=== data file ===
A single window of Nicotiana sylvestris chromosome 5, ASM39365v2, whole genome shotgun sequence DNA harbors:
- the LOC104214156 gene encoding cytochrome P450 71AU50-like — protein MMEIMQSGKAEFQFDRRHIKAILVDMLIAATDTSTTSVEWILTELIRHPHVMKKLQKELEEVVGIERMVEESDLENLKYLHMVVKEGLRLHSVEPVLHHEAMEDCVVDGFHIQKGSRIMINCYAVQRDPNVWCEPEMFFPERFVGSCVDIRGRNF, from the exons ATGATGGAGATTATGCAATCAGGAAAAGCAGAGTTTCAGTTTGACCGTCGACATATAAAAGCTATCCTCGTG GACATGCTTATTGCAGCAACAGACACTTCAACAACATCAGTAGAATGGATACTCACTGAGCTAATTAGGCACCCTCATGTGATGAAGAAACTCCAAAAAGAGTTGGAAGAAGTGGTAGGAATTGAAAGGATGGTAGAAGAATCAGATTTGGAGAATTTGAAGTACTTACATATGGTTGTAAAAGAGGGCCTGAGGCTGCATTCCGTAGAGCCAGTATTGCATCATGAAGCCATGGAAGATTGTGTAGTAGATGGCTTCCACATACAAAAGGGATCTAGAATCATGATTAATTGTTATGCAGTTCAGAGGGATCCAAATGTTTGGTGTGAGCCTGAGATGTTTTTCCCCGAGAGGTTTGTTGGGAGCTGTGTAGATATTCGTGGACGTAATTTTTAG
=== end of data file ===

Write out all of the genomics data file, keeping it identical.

A single window of Nicotiana sylvestris chromosome 5, ASM39365v2, whole genome shotgun sequence DNA harbors:
- the LOC104214156 gene encoding cytochrome P450 71AU50-like — protein MMEIMQSGKAEFQFDRRHIKAILVDMLIAATDTSTTSVEWILTELIRHPHVMKKLQKELEEVVGIERMVEESDLENLKYLHMVVKEGLRLHSVEPVLHHEAMEDCVVDGFHIQKGSRIMINCYAVQRDPNVWCEPEMFFPERFVGSCVDIRGRNF, from the exons ATGATGGAGATTATGCAATCAGGAAAAGCAGAGTTTCAGTTTGACCGTCGACATATAAAAGCTATCCTCGTG GACATGCTTATTGCAGCAACAGACACTTCAACAACATCAGTAGAATGGATACTCACTGAGCTAATTAGGCACCCTCATGTGATGAAGAAACTCCAAAAAGAGTTGGAAGAAGTGGTAGGAATTGAAAGGATGGTAGAAGAATCAGATTTGGAGAATTTGAAGTACTTACATATGGTTGTAAAAGAGGGCCTGAGGCTGCATTCCGTAGAGCCAGTATTGCATCATGAAGCCATGGAAGATTGTGTAGTAGATGGCTTCCACATACAAAAGGGATCTAGAATCATGATTAATTGTTATGCAGTTCAGAGGGATCCAAATGTTTGGTGTGAGCCTGAGATGTTTTTCCCCGAGAGGTTTGTTGGGAGCTGTGTAGATATTCGTGGACGTAATTTTTAG